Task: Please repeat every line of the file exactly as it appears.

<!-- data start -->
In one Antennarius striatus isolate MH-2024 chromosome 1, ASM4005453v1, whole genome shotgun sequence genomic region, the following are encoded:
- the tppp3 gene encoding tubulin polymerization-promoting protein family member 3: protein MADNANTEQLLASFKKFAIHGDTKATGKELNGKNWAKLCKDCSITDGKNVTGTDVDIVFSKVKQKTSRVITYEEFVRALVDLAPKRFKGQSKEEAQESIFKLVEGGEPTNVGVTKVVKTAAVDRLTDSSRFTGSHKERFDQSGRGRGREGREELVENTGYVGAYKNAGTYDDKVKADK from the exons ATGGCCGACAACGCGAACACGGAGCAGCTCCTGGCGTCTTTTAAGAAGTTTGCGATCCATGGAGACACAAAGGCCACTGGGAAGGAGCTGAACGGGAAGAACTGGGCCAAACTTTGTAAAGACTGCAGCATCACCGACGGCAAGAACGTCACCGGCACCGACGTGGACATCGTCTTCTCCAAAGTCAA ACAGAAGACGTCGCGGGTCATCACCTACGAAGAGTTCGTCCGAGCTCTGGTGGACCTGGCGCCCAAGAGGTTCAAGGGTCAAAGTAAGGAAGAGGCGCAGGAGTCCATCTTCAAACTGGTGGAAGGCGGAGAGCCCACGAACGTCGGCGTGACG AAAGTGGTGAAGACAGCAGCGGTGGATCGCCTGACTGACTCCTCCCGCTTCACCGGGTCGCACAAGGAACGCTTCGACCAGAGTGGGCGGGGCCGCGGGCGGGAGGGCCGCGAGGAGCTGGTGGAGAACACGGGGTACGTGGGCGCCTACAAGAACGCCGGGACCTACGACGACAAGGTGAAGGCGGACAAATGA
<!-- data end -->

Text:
In one Antennarius striatus isolate MH-2024 chromosome 1, ASM4005453v1, whole genome shotgun sequence genomic region, the following are encoded:
- the tppp3 gene encoding tubulin polymerization-promoting protein family member 3: protein MADNANTEQLLASFKKFAIHGDTKATGKELNGKNWAKLCKDCSITDGKNVTGTDVDIVFSKVKQKTSRVITYEEFVRALVDLAPKRFKGQSKEEAQESIFKLVEGGEPTNVGVTKVVKTAAVDRLTDSSRFTGSHKERFDQSGRGRGREGREELVENTGYVGAYKNAGTYDDKVKADK from the exons ATGGCCGACAACGCGAACACGGAGCAGCTCCTGGCGTCTTTTAAGAAGTTTGCGATCCATGGAGACACAAAGGCCACTGGGAAGGAGCTGAACGGGAAGAACTGGGCCAAACTTTGTAAAGACTGCAGCATCACCGACGGCAAGAACGTCACCGGCACCGACGTGGACATCGTCTTCTCCAAAGTCAA ACAGAAGACGTCGCGGGTCATCACCTACGAAGAGTTCGTCCGAGCTCTGGTGGACCTGGCGCCCAAGAGGTTCAAGGGTCAAAGTAAGGAAGAGGCGCAGGAGTCCATCTTCAAACTGGTGGAAGGCGGAGAGCCCACGAACGTCGGCGTGACG AAAGTGGTGAAGACAGCAGCGGTGGATCGCCTGACTGACTCCTCCCGCTTCACCGGGTCGCACAAGGAACGCTTCGACCAGAGTGGGCGGGGCCGCGGGCGGGAGGGCCGCGAGGAGCTGGTGGAGAACACGGGGTACGTGGGCGCCTACAAGAACGCCGGGACCTACGACGACAAGGTGAAGGCGGACAAATGA